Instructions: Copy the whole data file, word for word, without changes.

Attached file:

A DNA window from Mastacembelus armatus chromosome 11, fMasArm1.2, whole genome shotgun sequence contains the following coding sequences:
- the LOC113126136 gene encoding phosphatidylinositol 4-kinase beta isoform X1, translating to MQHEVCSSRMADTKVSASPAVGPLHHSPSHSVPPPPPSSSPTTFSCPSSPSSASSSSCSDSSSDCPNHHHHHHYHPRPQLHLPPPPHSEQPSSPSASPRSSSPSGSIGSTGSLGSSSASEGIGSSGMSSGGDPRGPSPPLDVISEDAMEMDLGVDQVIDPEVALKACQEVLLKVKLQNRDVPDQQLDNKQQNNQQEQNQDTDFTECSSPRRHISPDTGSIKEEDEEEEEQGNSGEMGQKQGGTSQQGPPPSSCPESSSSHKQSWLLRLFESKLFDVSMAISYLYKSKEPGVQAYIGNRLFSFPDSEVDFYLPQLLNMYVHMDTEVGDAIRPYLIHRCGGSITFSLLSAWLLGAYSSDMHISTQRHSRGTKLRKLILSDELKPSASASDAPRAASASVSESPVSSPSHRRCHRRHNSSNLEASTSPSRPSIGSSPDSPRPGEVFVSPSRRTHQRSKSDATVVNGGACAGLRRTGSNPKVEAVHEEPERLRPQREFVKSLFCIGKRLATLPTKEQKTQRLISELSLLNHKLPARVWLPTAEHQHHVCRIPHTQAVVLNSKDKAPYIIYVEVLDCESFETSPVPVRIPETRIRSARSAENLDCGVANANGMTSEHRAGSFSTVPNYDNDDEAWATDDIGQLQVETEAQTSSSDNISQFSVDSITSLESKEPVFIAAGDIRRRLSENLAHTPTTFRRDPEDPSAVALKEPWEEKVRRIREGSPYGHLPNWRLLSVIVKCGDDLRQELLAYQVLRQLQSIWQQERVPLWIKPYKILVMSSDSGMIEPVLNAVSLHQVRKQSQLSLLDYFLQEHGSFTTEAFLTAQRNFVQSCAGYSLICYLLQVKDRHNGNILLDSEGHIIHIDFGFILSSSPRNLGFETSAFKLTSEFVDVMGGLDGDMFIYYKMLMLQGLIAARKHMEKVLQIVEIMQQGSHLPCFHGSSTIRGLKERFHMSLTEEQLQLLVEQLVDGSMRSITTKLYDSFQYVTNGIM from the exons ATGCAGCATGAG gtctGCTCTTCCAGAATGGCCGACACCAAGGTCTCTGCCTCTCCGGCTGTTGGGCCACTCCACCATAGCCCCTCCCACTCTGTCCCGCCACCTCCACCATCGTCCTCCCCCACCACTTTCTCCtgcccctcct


A DNA window from Mastacembelus armatus chromosome 11, fMasArm1.2, whole genome shotgun sequence contains the following coding sequences:
- the LOC113126136 gene encoding phosphatidylinositol 4-kinase beta isoform X1, translating to MQHEVCSSRMADTKVSASPAVGPLHHSPSHSVPPPPPSSSPTTFSCPSSPSSASSSSCSDSSSDCPNHHHHHHYHPRPQLHLPPPPHSEQPSSPSASPRSSSPSGSIGSTGSLGSSSASEGIGSSGMSSGGDPRGPSPPLDVISEDAMEMDLGVDQVIDPEVALKACQEVLLKVKLQNRDVPDQQLDNKQQNNQQEQNQDTDFTECSSPRRHISPDTGSIKEEDEEEEEQGNSGEMGQKQGGTSQQGPPPSSCPESSSSHKQSWLLRLFESKLFDVSMAISYLYKSKEPGVQAYIGNRLFSFPDSEVDFYLPQLLNMYVHMDTEVGDAIRPYLIHRCGGSITFSLLSAWLLGAYSSDMHISTQRHSRGTKLRKLILSDELKPSASASDAPRAASASVSESPVSSPSHRRCHRRHNSSNLEASTSPSRPSIGSSPDSPRPGEVFVSPSRRTHQRSKSDATVVNGGACAGLRRTGSNPKVEAVHEEPERLRPQREFVKSLFCIGKRLATLPTKEQKTQRLISELSLLNHKLPARVWLPTAEHQHHVCRIPHTQAVVLNSKDKAPYIIYVEVLDCESFETSPVPVRIPETRIRSARSAENLDCGVANANGMTSEHRAGSFSTVPNYDNDDEAWATDDIGQLQVETEAQTSSSDNISQFSVDSITSLESKEPVFIAAGDIRRRLSENLAHTPTTFRRDPEDPSAVALKEPWEEKVRRIREGSPYGHLPNWRLLSVIVKCGDDLRQELLAYQVLRQLQSIWQQERVPLWIKPYKILVMSSDSGMIEPVLNAVSLHQVRKQSQLSLLDYFLQEHGSFTTEAFLTAQRNFVQSCAGYSLICYLLQVKDRHNGNILLDSEGHIIHIDFGFILSSSPRNLGFETSAFKLTSEFVDVMGGLDGDMFIYYKMLMLQGLIAARKHMEKVLQIVEIMQQGSHLPCFHGSSTIRGLKERFHMSLTEEQLQLLVEQLVDGSMRSITTKLYDSFQYVTNGIM from the exons ATGCAGCATGAG gtctGCTCTTCCAGAATGGCCGACACCAAGGTCTCTGCCTCTCCGGCTGTTGGGCCACTCCACCATAGCCCCTCCCACTCTGTCCCGCCACCTCCACCATCGTCCTCCCCCACCACTTTCTCCtgcccctcct